Read more about Bono’s interview in the new issue of Rolling Stone

Rumors contiue of the end of U2, over the next few days we will revisit some of the rumors and lay to rest some thoughts of the future that lay on the past.

The Edge and Adam Chat with RS

Dre: The tour season for U2 will come to an end in an interview posted on Rolling Stone The Edge and Adam talked about the next tour and gave some ideas of what it could be like. Also within the interview we learned about the 2011 ablum.

Brian Hiatt from RS had a chance to catch up with Adam and The Edge at the Denver show. Here is some of that coversation.

Adam was asked there are a number of No Line On he Horizon songs not on the setlist so the show does feel like a NLOTH show at this point, Adam said yea its unfortunate, we would like to be playing more from the album, we did get good reviews however the fans did not catch on, think of it this way the single did not work so fans did not have a road into the album. We would have to agree however since we know a deeper U2 lies within we gave the album second and third chance.

The tour was to be over by now. The timing of the tour was nothing we could do. What happened to Bono was fairly serious and at the time he could not have gone on. He needed to be operated on now. That gave us a chance to work on material. However we have not had a chance to go back and work on a completed set. Pretty much why we will not have a record this year.

Photos from First show -

The Edge talked abit about the next tour and said that we could expect something different, the interview did go on about spiderman which seems to be a sore subject for Bono and The Edge not a project that will go down as perfect, more like it was a labor of love. Well thats alot of love.

Read more of the interview within the Rolling Stone online -

U2 Scores Rolling Stones top album/song 2009

Rolling Stone put out their best of 2009 and U2 score the tops on both Album and Song of the year (“Moment of Surrender).

Aiming for rock glory, Bono, Edge, Adam Clayton and Larry Mullen Jr. explore dark places (“Moment of Surrender”), find modern twists on their classic anthems (“Magnificent”) and uncover blindinglight soul (“Breathe”). The result was an album with a sense of drama that no one could match all year — more proof that a band that isn’t busy being born is busy dying.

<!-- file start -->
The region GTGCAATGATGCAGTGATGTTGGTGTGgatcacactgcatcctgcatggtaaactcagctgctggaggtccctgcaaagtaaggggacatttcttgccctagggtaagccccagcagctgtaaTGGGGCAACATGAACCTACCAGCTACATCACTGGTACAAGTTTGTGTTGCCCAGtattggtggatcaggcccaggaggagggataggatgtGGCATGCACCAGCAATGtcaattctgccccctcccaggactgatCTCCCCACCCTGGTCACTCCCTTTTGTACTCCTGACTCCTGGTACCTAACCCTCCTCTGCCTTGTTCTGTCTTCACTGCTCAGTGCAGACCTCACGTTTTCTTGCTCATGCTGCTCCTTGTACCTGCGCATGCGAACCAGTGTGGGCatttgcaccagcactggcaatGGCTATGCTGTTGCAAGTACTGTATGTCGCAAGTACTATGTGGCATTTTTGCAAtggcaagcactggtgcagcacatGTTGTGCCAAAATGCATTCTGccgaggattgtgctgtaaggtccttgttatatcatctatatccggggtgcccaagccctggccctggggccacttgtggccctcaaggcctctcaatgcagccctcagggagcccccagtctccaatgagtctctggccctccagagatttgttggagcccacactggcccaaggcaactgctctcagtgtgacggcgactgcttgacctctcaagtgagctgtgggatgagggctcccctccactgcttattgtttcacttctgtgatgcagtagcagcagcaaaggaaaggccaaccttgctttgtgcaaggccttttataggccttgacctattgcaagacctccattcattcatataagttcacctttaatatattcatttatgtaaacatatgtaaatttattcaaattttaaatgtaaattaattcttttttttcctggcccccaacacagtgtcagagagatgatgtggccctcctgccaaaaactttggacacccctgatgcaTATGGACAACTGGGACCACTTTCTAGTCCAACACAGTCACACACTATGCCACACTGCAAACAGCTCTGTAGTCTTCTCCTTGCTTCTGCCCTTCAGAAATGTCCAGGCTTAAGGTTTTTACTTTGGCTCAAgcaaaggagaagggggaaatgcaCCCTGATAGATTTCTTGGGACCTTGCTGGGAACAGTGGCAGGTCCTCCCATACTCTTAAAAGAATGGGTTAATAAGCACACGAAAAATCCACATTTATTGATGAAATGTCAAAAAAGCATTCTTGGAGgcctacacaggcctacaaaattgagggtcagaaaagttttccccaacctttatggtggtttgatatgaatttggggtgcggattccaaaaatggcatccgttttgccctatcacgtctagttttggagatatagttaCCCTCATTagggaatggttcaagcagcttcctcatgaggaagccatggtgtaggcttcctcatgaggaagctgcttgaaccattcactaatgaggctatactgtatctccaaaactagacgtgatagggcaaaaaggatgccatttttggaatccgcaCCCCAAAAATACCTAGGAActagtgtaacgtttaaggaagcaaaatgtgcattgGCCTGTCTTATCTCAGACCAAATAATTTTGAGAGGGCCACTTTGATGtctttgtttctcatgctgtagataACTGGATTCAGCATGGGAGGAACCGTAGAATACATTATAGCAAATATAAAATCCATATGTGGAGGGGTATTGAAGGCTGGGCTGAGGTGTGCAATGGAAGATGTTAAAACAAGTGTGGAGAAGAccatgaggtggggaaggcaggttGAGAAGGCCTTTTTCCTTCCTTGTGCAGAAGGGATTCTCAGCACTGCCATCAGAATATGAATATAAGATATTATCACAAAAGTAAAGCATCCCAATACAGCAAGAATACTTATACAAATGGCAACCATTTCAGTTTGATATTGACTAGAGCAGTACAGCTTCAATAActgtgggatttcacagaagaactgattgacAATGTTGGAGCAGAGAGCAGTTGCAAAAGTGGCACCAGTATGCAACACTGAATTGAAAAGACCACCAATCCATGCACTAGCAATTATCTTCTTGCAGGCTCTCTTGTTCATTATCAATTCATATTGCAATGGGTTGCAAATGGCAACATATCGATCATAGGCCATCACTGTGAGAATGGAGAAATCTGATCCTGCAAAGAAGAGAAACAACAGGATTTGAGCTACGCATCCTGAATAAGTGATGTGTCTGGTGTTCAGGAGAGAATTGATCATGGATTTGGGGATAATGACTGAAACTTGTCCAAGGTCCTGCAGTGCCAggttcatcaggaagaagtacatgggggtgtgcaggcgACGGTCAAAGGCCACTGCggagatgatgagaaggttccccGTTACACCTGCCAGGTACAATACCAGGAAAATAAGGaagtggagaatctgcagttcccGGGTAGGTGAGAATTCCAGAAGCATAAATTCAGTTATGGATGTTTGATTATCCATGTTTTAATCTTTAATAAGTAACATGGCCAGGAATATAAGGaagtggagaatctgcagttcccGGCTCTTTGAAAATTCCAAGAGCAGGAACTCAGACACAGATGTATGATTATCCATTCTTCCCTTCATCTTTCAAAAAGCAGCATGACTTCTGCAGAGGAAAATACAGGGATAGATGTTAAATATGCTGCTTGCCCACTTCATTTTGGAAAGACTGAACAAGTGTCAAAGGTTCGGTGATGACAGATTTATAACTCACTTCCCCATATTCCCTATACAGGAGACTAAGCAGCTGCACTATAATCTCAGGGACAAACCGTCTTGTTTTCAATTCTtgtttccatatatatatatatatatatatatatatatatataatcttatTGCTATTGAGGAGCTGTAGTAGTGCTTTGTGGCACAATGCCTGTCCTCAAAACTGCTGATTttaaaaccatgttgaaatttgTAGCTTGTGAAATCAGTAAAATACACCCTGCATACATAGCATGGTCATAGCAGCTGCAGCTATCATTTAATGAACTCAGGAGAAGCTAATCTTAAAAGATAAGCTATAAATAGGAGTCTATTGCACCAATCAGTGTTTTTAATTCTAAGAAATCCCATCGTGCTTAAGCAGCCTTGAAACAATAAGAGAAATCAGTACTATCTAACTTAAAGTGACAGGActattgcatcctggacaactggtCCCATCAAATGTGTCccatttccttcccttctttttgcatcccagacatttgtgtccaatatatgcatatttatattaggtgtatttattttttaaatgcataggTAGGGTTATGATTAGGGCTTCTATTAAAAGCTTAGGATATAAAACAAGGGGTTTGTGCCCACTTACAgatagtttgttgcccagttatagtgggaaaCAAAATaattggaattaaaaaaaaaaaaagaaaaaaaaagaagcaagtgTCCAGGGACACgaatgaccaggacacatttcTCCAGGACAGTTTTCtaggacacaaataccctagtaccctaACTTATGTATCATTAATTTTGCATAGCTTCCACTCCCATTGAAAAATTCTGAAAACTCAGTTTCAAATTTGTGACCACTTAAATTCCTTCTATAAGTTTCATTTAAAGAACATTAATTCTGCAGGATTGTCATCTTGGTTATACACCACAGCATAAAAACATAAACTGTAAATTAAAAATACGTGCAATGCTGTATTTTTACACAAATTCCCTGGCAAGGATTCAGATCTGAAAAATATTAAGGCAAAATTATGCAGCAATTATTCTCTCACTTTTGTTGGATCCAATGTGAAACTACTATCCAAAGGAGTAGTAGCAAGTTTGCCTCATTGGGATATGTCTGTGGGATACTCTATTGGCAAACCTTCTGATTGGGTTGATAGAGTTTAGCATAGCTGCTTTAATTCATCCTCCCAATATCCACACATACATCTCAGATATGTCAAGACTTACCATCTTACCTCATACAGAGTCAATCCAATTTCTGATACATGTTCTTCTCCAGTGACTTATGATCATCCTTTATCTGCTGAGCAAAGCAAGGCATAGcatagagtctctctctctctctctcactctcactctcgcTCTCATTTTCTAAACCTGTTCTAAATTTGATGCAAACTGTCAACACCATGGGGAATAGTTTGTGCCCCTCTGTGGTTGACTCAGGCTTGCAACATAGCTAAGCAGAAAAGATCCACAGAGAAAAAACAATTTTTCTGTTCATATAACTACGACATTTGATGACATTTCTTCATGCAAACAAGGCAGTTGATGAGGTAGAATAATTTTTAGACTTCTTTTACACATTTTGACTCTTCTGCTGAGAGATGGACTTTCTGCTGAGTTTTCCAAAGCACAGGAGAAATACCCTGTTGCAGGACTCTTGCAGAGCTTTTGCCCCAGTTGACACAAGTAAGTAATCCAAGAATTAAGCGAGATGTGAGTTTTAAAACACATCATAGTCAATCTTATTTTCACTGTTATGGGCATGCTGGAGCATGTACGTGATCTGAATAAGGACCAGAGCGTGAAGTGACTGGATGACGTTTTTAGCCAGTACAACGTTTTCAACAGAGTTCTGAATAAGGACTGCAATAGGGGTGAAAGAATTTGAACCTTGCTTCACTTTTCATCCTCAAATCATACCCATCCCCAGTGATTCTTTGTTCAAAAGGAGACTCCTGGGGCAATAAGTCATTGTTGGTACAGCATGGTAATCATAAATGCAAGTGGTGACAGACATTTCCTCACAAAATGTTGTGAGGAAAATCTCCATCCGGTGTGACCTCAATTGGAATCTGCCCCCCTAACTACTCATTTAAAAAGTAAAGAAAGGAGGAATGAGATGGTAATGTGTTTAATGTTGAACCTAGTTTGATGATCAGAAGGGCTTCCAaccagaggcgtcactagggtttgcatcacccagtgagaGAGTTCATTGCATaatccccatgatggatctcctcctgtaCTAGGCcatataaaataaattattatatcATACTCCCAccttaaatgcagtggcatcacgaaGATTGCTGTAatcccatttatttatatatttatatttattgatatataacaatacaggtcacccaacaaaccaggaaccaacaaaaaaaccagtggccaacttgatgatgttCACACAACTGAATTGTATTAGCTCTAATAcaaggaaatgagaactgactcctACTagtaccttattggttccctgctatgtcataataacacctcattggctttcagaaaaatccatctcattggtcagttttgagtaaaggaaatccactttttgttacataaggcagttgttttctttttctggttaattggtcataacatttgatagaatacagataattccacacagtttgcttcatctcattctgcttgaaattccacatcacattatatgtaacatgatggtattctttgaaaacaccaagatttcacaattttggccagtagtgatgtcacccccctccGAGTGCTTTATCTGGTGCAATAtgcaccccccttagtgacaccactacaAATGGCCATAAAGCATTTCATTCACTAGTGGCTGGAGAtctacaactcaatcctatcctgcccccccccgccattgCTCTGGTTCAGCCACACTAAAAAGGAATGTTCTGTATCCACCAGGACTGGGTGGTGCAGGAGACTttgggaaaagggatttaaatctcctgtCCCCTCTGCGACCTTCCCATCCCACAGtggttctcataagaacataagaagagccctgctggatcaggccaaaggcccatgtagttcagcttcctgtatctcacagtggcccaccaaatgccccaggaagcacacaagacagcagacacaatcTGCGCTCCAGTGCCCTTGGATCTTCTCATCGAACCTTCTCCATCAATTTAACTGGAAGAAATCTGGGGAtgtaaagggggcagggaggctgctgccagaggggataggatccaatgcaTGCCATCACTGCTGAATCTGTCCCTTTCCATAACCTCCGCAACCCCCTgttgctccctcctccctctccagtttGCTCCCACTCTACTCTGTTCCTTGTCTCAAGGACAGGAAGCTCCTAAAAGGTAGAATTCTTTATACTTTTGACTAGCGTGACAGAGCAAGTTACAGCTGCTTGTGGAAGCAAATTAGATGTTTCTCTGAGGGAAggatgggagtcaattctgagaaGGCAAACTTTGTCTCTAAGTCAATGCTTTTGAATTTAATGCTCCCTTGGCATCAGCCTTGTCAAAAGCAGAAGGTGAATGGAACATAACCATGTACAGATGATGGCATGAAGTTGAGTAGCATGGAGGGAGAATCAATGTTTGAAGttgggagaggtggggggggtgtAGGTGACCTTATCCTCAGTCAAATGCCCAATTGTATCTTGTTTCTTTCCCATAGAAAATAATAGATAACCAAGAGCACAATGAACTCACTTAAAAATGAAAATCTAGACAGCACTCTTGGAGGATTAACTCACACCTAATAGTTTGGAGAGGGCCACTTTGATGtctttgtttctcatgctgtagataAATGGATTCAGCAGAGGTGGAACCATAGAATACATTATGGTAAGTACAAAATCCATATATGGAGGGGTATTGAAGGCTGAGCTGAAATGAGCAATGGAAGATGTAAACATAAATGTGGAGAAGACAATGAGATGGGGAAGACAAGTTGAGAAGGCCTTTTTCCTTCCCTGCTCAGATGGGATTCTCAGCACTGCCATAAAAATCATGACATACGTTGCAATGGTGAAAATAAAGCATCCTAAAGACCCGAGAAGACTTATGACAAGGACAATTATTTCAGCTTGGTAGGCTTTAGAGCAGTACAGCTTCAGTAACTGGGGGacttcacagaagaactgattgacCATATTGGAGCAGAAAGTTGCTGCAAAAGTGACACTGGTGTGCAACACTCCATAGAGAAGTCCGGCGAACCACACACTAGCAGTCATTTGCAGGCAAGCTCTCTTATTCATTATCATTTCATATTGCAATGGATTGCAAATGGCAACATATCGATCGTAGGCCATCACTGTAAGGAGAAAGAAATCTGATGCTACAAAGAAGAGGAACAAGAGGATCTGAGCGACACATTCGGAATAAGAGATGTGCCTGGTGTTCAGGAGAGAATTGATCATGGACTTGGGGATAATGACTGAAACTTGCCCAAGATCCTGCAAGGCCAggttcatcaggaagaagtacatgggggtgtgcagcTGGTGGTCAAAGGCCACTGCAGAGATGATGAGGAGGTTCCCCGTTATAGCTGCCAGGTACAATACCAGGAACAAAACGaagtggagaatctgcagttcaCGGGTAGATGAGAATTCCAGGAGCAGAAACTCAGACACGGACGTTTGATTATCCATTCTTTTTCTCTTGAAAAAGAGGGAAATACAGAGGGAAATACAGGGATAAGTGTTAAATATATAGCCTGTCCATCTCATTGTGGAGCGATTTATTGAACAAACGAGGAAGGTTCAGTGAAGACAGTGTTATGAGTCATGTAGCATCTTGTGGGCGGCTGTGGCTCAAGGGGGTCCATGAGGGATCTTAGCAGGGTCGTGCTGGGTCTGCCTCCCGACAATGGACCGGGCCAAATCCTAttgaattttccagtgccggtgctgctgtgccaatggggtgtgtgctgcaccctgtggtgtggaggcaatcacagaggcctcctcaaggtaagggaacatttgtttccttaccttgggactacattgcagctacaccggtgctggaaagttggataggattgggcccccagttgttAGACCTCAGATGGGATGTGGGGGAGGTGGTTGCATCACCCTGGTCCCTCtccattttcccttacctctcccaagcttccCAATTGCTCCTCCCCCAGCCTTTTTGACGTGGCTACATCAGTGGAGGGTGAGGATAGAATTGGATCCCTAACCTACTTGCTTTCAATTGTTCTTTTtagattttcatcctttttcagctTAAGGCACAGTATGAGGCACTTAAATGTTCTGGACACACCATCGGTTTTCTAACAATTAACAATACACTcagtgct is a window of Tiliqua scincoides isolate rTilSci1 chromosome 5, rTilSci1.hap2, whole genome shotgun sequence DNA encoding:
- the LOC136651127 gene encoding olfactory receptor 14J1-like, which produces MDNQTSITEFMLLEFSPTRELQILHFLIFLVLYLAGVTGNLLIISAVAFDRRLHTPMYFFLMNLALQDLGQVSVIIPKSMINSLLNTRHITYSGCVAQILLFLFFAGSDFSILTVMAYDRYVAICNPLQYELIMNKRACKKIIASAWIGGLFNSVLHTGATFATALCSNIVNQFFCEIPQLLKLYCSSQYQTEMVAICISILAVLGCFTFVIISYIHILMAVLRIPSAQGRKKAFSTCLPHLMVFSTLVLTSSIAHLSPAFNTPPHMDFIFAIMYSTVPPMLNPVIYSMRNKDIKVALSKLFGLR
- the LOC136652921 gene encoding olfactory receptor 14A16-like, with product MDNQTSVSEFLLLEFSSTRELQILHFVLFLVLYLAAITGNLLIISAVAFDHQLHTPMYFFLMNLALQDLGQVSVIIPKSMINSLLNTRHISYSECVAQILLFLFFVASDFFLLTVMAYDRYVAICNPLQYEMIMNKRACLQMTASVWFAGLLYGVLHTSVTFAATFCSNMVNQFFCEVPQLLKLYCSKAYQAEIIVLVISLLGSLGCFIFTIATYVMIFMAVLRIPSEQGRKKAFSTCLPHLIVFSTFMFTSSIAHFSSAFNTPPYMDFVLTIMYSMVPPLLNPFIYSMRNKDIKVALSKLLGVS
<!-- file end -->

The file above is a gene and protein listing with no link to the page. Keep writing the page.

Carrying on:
In “No Line on the Horizon,” it is the combination of garage-organ drone, fat guitar distortion and Mullen’s parade-ground drumming, the last so sharp and hard all the way through that it’s difficult to tell how much is him and how much is looping (that is a compliment). The Edge takes one of his few extended guitar solos at the end of “Unknown Caller,” a straightforward, elegiac break with a worn, notched edge to his treble tone. “White as Snow” is mostly alpine quiet — guitar, keyboard, Bono and harmonies, like the Doors’ “The Crystal Ship” crossed with an Appalachian ballad. “Cedars of Lebanon” ends the album much as “The Wanderer” did on Zooropa, a triumph of bare minimums (this time it’s Bono going in circles, through wreckage, instead of Johnny Cash, who sang “The Wanderer”) with limpid guitar and electronics suggesting a Jimi Hendrix love song, had he lived into the digital age.

 “I was born to sing for you/I didn’t have a choice but to lift you up,” Bono declares early on this album, in a song called “Magnificent.” He does it in an oddly low register, a heated hush just above the shimmer of the Edge’s guitar and the iron-horse roll of bassist Adam Clayton and drummer Larry Mullen Jr. Bono is soon up in thin air with those familiar rodeo yells, on his way to the chorus, which ends with him just singing the word “magnificent,” repeating it with relish, stretching the syllables.

But he does it not in self-congratulation, more like wonder and respect, as if in middle age, on his band’s 11th studio album, he still can’t believe his gift — and luck. Bono knows he was born with a good weapon for making the right kind of trouble: the clean gleam and rocket’s arc of that voice. “It was one dull morning/I woke the world with bawling,” he boasted in “Out of Control,” written by Bono on his 18th birthday and issued on U2’s Irish debut EP.